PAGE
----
Published April 19, 2022 | Originally published on MedicalXpress Breaking News-and-Events
Proposed changes to the CDC's opioid prescribing guideline are inadequate and will not undo the damage caused to patients and the practice of pain management, according to a large new survey by Pain News Network, an independent, non-profit news organization. Most survey respondents (63%) want the guideline revoked, not revised.
The U.S. Centers for Disease Control and Prevention released a long-awaited draft revision of its 2016 guideline in February, giving healthcare providers more flexibility in how they manage pain with opioids. Although voluntary, the original guideline was misapplied as a rigid "standard of care" by many states, insurers, doctors and law enforcement, causing millions of patients to be taken off opioids or tapered to lower doses.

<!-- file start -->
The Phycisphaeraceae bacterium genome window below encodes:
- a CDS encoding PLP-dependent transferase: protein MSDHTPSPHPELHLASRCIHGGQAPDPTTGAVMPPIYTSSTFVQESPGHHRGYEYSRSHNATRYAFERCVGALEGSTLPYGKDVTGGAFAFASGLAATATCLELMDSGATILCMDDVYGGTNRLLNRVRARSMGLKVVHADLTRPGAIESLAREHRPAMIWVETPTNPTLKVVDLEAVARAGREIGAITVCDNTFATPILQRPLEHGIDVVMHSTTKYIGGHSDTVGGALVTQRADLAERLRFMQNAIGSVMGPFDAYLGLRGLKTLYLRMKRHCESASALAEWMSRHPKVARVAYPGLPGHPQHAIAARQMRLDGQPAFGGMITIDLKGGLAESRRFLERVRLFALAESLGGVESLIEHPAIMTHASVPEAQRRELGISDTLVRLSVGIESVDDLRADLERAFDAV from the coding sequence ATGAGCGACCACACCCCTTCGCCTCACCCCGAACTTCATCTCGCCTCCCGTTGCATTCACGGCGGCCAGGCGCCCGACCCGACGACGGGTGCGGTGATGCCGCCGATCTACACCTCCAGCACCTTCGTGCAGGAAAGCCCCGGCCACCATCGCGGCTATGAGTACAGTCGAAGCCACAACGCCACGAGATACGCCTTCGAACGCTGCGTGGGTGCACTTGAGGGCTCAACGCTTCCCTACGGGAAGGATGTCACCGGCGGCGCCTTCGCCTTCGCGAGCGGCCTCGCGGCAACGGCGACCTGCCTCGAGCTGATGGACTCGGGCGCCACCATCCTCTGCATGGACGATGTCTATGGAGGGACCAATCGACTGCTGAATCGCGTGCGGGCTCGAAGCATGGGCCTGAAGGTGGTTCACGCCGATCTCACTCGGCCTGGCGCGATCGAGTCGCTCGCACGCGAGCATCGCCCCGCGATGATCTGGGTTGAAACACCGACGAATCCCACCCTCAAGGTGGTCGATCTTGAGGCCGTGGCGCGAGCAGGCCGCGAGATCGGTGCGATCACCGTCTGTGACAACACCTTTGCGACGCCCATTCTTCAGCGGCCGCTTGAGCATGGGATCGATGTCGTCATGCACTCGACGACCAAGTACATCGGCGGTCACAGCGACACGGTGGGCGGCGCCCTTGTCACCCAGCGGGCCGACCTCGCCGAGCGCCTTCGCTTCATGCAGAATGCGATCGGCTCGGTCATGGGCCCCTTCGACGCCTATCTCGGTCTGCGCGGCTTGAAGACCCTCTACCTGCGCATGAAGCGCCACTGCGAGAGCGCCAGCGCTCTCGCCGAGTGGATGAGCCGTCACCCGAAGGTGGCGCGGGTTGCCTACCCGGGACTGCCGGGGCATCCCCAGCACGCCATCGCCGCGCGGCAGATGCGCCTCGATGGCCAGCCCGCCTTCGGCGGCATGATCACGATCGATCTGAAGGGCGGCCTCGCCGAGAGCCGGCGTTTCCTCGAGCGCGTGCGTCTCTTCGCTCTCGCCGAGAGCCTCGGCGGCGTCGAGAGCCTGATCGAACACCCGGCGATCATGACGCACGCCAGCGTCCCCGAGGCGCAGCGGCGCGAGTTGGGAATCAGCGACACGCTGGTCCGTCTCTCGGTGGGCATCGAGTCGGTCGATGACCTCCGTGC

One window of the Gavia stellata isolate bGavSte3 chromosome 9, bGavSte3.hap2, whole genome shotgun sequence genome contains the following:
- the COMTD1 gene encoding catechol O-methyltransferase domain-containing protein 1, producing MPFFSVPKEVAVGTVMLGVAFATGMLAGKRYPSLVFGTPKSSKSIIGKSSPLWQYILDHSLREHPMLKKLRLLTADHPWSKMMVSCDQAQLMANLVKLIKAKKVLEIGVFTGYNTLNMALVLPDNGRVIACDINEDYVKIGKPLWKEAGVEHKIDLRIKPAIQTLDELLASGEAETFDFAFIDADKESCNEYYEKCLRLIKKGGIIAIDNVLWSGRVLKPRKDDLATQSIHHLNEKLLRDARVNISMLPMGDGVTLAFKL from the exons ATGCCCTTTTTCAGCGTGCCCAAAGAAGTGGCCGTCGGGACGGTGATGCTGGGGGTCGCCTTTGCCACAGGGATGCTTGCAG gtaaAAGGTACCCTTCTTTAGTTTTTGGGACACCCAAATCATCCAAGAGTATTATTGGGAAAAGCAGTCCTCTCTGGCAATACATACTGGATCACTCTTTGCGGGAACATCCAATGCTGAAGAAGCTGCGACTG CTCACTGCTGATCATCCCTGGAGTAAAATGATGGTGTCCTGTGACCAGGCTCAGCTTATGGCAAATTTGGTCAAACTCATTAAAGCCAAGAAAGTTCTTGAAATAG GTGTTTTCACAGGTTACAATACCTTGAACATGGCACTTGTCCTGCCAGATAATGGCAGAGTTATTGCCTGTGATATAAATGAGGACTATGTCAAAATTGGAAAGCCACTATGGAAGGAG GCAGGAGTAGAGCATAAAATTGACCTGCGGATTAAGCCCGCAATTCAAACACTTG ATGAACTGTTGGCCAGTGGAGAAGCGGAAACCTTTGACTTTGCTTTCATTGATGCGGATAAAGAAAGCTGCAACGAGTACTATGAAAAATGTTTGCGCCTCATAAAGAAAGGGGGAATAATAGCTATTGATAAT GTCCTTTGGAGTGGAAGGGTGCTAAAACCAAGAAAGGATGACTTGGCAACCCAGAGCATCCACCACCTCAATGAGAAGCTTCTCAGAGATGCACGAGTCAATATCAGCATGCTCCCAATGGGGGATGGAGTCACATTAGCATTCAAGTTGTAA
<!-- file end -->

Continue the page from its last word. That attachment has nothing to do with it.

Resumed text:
Although the revised guideline states that "opioids can be essential medications for the management of pain" and encourages doctors to use their own best judgment when prescribing them, many patients and providers believe the changes don't go far enough and may even make the crisis in pain care worse.
"Appreciate the effort, but too little too late. These revisions are like trying to prevent disaster by course correcting the Titanic after it hit the iceberg," one patient said. "The revisions offer no protection against overzealous DEA interference and prosecution, and are meaningless in court. Until the draconian laws spawned by the guidelines are changed, things will only continue to get worse."
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